The Exchange
9:00 am
Thu June 5, 2014

How We Talk About Race In N.H.

After racist remarks by Los Angeles Clippers Owner Donald Sterling and Wolfeboro Police Commissioner Robert Copeland, outrage dominated the national headlines, and both men were widely reprimanded.  But some say merely criticizing and dismissing such comments isn’t enough – and that we need a candid conversation about race relations.

Wolfeboro, where a police commissioner was recently pressured to resign after making racist comments
Credit Sean Hurley / NHPR

GUESTS:

LINKS:

  • NHPR's report on Copeland's resignation: "Although Police Commissioner Robert Copeland submitted a letter of resignation earlier today, the people of Wolfeboro worry about the possible long-term impact the racial controversy could have on their town."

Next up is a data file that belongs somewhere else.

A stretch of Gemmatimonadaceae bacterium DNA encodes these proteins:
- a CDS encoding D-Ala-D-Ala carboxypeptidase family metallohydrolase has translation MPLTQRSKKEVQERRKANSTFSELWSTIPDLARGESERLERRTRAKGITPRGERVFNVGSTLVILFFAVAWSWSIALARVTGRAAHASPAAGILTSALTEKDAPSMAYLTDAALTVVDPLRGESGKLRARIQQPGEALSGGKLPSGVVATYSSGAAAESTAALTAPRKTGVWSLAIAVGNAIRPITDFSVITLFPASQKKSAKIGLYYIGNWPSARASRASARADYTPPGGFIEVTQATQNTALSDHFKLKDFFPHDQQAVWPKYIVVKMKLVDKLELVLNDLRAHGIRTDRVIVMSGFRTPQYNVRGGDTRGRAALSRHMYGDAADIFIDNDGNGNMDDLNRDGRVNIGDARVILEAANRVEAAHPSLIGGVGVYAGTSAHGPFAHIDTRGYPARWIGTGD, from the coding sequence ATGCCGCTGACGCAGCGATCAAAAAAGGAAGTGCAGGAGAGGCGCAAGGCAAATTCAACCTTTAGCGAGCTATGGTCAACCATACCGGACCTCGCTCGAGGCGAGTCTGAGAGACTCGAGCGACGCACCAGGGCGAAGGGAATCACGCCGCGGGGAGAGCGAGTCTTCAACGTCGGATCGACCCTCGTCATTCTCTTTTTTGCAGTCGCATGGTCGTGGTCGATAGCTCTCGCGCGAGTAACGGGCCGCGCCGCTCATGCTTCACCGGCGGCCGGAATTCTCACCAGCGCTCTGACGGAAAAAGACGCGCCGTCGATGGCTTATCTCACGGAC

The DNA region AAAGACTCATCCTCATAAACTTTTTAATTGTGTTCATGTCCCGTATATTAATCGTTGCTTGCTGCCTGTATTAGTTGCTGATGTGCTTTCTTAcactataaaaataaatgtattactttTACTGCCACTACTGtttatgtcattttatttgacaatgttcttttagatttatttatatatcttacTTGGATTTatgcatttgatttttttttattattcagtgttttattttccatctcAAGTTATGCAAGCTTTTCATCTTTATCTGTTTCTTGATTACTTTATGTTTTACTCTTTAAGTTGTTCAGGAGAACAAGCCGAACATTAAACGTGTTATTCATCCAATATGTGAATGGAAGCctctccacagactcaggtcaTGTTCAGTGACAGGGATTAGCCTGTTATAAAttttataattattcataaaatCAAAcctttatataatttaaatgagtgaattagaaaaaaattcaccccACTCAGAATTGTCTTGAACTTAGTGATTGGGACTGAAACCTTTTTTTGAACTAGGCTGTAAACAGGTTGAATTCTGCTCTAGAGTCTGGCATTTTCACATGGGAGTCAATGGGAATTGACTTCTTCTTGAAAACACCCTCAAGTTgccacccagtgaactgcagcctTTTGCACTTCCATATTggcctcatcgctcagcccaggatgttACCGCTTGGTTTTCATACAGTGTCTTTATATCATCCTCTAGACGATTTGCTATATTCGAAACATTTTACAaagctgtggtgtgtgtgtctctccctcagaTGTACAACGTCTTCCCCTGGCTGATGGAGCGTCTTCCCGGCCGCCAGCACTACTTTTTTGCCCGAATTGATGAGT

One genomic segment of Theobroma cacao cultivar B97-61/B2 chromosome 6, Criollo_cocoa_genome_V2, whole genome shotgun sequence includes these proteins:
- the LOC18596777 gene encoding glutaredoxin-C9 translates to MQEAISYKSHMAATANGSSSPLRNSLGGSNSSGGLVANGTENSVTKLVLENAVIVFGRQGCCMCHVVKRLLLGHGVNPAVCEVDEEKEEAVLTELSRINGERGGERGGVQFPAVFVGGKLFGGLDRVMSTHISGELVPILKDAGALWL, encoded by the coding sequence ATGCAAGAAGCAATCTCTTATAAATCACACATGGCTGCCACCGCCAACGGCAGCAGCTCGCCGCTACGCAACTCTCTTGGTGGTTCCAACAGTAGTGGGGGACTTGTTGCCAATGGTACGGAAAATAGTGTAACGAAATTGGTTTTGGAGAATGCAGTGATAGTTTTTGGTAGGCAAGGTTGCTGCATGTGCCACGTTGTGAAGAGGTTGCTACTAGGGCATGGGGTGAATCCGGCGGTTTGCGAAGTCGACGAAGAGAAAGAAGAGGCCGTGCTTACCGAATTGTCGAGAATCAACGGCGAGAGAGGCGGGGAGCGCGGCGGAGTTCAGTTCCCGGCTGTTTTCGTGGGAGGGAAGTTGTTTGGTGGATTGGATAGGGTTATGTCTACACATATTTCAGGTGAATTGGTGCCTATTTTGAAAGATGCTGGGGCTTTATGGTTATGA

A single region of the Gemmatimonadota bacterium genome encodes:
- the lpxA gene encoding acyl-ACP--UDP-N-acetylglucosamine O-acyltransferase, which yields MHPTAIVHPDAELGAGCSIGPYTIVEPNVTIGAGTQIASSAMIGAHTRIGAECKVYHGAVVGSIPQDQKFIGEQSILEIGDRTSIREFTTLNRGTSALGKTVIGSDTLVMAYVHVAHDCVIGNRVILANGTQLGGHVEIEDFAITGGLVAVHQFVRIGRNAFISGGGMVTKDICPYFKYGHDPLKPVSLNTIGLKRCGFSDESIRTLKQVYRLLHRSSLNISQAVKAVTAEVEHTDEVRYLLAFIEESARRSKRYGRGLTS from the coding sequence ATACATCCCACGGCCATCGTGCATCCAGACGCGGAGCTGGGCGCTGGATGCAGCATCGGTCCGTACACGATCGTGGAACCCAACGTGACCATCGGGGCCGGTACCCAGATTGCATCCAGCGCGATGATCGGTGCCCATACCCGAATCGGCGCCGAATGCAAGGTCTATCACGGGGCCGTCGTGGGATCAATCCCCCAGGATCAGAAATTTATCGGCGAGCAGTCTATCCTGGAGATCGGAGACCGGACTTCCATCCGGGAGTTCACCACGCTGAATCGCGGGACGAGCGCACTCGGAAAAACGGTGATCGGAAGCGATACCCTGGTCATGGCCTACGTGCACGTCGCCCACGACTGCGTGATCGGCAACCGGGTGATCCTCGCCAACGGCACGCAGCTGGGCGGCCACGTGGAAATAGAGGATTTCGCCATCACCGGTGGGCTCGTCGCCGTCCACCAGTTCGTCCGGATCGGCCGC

• a Chronicle Vitae piece about why people have a hard time discussing race: Far too many of us consider the act of talking about structural racism—analyzing it, discussing it, or just pointing out that it exists—to be racist in and of itself. That’s especially true when we feel that the topic is going to make whites uncomfortable. Surprisingly, this belief crosses racial boundaries.
  • opinion piece on what Donald Sterling did right:  "Conversations on race are deeply personal and require that we talk to each other, one on one and face to face. But they also require trust. Time and time again, we have seen that there is absolutely no trust at the national level to have these complicated and uncomfortable discussions."

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